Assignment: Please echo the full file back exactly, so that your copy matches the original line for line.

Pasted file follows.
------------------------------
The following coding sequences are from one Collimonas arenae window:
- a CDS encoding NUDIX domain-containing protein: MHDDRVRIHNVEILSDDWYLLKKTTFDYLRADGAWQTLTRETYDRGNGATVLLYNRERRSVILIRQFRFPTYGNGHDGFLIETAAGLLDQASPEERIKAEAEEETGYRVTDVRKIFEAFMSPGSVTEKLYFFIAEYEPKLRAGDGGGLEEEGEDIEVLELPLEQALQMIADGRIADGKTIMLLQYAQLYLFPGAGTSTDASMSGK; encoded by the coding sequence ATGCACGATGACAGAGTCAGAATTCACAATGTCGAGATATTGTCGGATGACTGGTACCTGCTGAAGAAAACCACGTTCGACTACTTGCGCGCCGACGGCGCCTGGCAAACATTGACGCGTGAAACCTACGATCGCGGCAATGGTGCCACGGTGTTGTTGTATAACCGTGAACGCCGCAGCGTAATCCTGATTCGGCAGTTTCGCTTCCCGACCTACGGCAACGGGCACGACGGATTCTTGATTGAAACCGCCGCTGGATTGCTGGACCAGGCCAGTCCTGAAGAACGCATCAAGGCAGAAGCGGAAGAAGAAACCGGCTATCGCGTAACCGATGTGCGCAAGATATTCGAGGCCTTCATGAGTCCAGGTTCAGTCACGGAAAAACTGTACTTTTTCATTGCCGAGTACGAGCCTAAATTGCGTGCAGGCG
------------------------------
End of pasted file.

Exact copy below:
The following coding sequences are from one Collimonas arenae window:
- a CDS encoding NUDIX domain-containing protein: MHDDRVRIHNVEILSDDWYLLKKTTFDYLRADGAWQTLTRETYDRGNGATVLLYNRERRSVILIRQFRFPTYGNGHDGFLIETAAGLLDQASPEERIKAEAEEETGYRVTDVRKIFEAFMSPGSVTEKLYFFIAEYEPKLRAGDGGGLEEEGEDIEVLELPLEQALQMIADGRIADGKTIMLLQYAQLYLFPGAGTSTDASMSGK; encoded by the coding sequence ATGCACGATGACAGAGTCAGAATTCACAATGTCGAGATATTGTCGGATGACTGGTACCTGCTGAAGAAAACCACGTTCGACTACTTGCGCGCCGACGGCGCCTGGCAAACATTGACGCGTGAAACCTACGATCGCGGCAATGGTGCCACGGTGTTGTTGTATAACCGTGAACGCCGCAGCGTAATCCTGATTCGGCAGTTTCGCTTCCCGACCTACGGCAACGGGCACGACGGATTCTTGATTGAAACCGCCGCTGGATTGCTGGACCAGGCCAGTCCTGAAGAACGCATCAAGGCAGAAGCGGAAGAAGAAACCGGCTATCGCGTAACCGATGTGCGCAAGATATTCGAGGCCTTCATGAGTCCAGGTTCAGTCACGGAAAAACTGTACTTTTTCATTGCCGAGTACGAGCCTAAATTGCGTGCAGGCG